5,000-year-old rock art depicting the oldest nativity scene ever found has been found in Egypt’s Sahara Desert: A newborn between parents, two animals, and a star in the east.
Reminiscent of the Bible’s account of Jesus’s birth, the prehistoric painting predates the biblical account by around 3,000 years.
A team of Italian researchers found the painting inside a cavity, which has subsequently been dubbed the “Cave of the Parents,” in the Egyptian Sahara during field expeditions between the Gilf al-Kebir plateau and the Nile Valley.
A newborn between parents, a star in the east, and two animals are depicted in the rock painting. According to Seeker.com, it was discovered on the ceiling of a small cavity in the Egyptian Sahara desert. Researchers believe it dates to the Neolithic or Stone Age.
“It’s a very evocative scene which indeed resembles the Christmas nativity. But it predates it by some 3,000 years,” geologist Marco Morelli, director of the Museum of Planetary Sciences in Prato, Italy, told Seeker. The site reports that Morelli and his team discovered the rock art in 2005, but only in 2016 revealed their findings under the title “Cave of the Parents.”
Although there isn’t much more information about the depiction, and the original report on Seeker is still illusive, the reported find is certainly intriguing.
The rock painting, done in a reddish-brown ochre, has several notable features: a headless lion -One of Jesus’ titles is the Lion of Judah- also headless lions were mythical in the Neolithic or New Stone Age in that part of the world, a baboon or monkey, a star set in the east, and a baby who is slightly raised to the sky, a position that could have signified birth or pregnancy, Seeker reported.
Morelli and his team discovered the painting in 2005 but only revealed their find to the public without providing a reason for the delay in 2016.
“The discovery has several implications as it raises new questions on the iconography of one of the more powerful Christian symbols,” the geologist added. “We didn’t find similar scenes until the early Christian age.”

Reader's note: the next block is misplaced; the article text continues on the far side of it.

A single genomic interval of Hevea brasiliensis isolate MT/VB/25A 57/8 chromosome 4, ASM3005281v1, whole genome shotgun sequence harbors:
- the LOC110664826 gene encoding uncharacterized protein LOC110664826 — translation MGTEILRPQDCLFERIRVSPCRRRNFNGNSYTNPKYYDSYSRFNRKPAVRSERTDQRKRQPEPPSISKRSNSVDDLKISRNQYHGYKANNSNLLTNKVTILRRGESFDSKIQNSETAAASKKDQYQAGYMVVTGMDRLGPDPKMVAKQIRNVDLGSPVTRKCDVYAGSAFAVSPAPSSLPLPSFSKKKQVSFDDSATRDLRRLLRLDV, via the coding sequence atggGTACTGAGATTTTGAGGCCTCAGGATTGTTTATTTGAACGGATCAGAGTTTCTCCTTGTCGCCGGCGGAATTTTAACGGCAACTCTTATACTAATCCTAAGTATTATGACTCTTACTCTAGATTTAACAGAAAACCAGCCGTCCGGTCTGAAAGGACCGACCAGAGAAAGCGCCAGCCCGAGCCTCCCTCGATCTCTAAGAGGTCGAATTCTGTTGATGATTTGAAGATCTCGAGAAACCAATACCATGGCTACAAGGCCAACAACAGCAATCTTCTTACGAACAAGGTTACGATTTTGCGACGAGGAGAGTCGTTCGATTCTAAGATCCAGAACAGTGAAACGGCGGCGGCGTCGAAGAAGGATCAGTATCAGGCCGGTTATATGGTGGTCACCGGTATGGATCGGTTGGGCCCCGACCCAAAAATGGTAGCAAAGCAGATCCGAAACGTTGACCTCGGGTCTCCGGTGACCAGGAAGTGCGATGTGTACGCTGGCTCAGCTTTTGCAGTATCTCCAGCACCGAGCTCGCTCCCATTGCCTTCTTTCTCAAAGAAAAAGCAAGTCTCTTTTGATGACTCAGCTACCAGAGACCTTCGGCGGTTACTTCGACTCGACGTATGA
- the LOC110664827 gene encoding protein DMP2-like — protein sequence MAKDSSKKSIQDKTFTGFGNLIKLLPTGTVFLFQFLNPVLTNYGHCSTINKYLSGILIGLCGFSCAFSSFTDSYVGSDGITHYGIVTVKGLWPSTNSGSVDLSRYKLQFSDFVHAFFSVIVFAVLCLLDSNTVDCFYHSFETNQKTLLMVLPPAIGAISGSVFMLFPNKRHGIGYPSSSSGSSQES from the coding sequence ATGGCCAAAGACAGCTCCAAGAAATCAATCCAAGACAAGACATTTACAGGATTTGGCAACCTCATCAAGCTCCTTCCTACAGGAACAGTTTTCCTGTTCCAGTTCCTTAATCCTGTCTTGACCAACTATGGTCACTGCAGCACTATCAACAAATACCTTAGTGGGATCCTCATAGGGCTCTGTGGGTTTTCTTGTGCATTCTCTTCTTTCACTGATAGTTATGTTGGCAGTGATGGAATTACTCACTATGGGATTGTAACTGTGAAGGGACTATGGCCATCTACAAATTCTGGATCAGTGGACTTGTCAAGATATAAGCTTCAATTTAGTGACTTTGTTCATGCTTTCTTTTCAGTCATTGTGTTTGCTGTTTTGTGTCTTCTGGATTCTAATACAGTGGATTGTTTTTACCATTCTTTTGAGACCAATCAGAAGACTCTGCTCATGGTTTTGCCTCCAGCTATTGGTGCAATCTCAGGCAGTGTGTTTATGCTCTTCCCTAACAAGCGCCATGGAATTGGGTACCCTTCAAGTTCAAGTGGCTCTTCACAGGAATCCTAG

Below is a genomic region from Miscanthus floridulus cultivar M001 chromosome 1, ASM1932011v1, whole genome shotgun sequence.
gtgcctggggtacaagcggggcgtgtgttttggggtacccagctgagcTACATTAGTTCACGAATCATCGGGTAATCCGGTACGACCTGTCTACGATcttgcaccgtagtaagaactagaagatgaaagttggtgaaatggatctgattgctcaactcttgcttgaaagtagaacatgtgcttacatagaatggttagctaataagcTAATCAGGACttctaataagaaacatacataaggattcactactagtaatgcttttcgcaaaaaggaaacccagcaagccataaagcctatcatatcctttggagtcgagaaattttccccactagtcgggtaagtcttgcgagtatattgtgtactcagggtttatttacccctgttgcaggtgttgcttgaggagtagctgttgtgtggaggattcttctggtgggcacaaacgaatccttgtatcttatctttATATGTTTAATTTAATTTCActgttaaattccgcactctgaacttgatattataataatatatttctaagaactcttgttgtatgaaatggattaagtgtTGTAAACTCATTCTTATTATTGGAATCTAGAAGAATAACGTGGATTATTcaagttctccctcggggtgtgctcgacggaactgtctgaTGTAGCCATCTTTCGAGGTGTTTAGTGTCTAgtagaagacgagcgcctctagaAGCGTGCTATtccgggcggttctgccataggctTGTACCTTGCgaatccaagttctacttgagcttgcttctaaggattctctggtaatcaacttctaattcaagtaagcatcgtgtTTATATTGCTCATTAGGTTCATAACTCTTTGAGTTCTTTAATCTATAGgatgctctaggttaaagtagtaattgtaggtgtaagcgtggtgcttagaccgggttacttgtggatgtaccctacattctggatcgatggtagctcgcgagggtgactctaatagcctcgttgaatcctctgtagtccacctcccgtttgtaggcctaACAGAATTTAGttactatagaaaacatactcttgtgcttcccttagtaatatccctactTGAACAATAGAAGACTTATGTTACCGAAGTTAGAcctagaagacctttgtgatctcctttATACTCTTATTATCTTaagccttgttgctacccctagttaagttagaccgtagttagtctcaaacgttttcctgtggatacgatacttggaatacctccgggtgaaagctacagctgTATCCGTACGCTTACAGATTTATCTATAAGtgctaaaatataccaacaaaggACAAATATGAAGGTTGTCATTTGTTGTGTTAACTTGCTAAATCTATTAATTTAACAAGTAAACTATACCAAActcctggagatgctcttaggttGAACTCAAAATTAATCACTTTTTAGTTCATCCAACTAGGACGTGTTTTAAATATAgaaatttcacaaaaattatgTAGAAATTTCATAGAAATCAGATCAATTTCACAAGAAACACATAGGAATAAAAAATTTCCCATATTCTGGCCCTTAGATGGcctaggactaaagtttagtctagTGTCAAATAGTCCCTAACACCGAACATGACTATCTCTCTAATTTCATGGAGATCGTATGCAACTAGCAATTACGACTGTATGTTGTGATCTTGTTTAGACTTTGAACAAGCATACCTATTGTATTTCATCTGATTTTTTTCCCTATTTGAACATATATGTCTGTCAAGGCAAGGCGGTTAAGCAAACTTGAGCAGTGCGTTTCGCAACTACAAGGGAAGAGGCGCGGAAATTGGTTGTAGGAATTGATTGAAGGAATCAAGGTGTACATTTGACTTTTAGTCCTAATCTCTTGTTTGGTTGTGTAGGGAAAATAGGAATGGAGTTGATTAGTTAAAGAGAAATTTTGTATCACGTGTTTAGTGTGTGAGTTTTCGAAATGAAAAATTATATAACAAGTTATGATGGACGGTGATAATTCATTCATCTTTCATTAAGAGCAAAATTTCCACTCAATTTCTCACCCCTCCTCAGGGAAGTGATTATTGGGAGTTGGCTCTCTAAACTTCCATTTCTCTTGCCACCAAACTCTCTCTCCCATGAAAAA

The Christmas nativity scene is primarily based on the account of the birth of Jesus found in the Gospel of Matthew, which state that three wise men followed a newly risen star that led them to Jesus’ birthplace of Bethlehem.
The Gospel of Luke’s second chapter gives details concerning the birth of Jesus and how his father and mother were turned away from the inns in Bethlehem because the inns were full and had to take refuge in either a barn or a cave, where the Bible says Mary gave birth to Jesus.
“And Joseph also went up from Galilee, from the town of Nazareth to Judea, to the city of David, which is called Bethlehem, because he was of the house and lineage of David, to be registered with Mary, his betrothed, who was with child. And while they were there, the time came for her to give birth. And she gave birth to her firstborn son and wrapped him in swaddling cloths and laid him in a manger because there was no place for them in the inn.” (Luke 2:4-7)
Even though the precise month and day of Jesus’ birth are unknown, by the fourth century the Western Christian Church had fixed Christmas on December 25. While Eastern Christian churches celebrate Christmas on December 25 of the Julian calendar, which corresponds to January 7 in the Gregorian calendar, most Christians celebrate the birth of Christ on December 25 of the Gregorian calendar. Scholars of comparative religion have argued that the date chosen corresponds to non-Abrahamic religious festivals that occurred at the winter solstice, such as the birth of the ancient Egyptian god Horus.
Cover Photo: This 5,000-year-old rock painting may depict a Nativity scene, similar to the 2,000-year-old scenes of Jesus’ birth. Dr. Morelli discovered the cave painting in Egypt in 2005 but only made it public in 2016. Marco Morelli, via Seeker.com